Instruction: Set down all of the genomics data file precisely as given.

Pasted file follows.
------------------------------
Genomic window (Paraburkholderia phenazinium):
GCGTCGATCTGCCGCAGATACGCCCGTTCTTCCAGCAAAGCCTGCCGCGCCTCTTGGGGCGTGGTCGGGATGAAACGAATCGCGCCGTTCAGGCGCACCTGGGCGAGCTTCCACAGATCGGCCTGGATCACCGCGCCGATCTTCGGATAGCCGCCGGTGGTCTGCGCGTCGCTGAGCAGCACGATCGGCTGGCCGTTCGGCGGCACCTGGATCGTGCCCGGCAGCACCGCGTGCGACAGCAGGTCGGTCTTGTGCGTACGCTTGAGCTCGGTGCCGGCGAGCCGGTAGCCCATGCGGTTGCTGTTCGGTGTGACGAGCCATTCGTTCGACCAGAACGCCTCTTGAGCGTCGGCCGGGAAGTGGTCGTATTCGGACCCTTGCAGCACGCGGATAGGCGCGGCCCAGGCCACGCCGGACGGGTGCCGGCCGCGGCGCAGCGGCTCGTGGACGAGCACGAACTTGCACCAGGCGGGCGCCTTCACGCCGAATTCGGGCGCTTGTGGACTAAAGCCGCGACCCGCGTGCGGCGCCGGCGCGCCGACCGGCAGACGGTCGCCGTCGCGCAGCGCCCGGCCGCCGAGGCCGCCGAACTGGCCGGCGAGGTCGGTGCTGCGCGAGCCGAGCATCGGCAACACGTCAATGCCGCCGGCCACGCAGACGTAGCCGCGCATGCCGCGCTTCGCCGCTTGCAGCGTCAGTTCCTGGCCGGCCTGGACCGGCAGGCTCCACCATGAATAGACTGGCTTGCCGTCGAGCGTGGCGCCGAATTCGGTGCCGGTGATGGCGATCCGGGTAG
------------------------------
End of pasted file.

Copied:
Genomic window (Paraburkholderia phenazinium):
GCGTCGATCTGCCGCAGATACGCCCGTTCTTCCAGCAAAGCCTGCCGCGCCTCTTGGGGCGTGGTCGGGATGAAACGAATCGCGCCGTTCAGGCGCACCTGGGCGAGCTTCCACAGATCGGCCTGGATCACCGCGCCGATCTTCGGATAGCCGCCGGTGGTCTGCGCGTCGCTGAGCAGCACGATCGGCTGGCCGTTCGGCGGCACCTGGATCGTGCCCGGCAGCACCGCGTGCGACAGCAGGTCGGTCTTGTGCGTACGCTTGAGCTCGGTGCCGGCGAGCCGGTAGCCCATGCGGTTGCTGTTCGGTGTGACGAGCCATTCGTTCGACCAGAACGCCTCTTGAGCGTCGGCCGGGAAGTGGTCGTATTCGGACCCTTGCAGCACGCGGATAGGCGCGGCCCAGGCCACGCCGGACGGGTGCCGGCCGCGGCGCAGCGGCTCGTGGACGAGCACGAACTTGCACCAGGCGGGCGCCTTCACGCCGAATTCGGGCGCTTGTGGACTAAAGCCGCGACCCGCGTGCGGCGCCGGCGCGCCGACCGGCAGACGGTCGCCGTCGCGCAGCGCCCGGCCGCCGAGGCCGCCGAACTGGCCGGCGAGGTCGGTGCTGCGCGAGCCGAGCATCGGCAACACGTCAATGCCGCCGGCCACGCAGACGTAGCCGCGCATGCCGCGCTTCGCCGCTTGCAGCGTCAGTTCCTGGCCGGCCTGGACCGGCAGGCTCCACCATGAATAGACTGGCTTGCCGTCGAGCGTGGCGCCGAATTCGGTGCCGGTGATGGCGATCCGGGTAG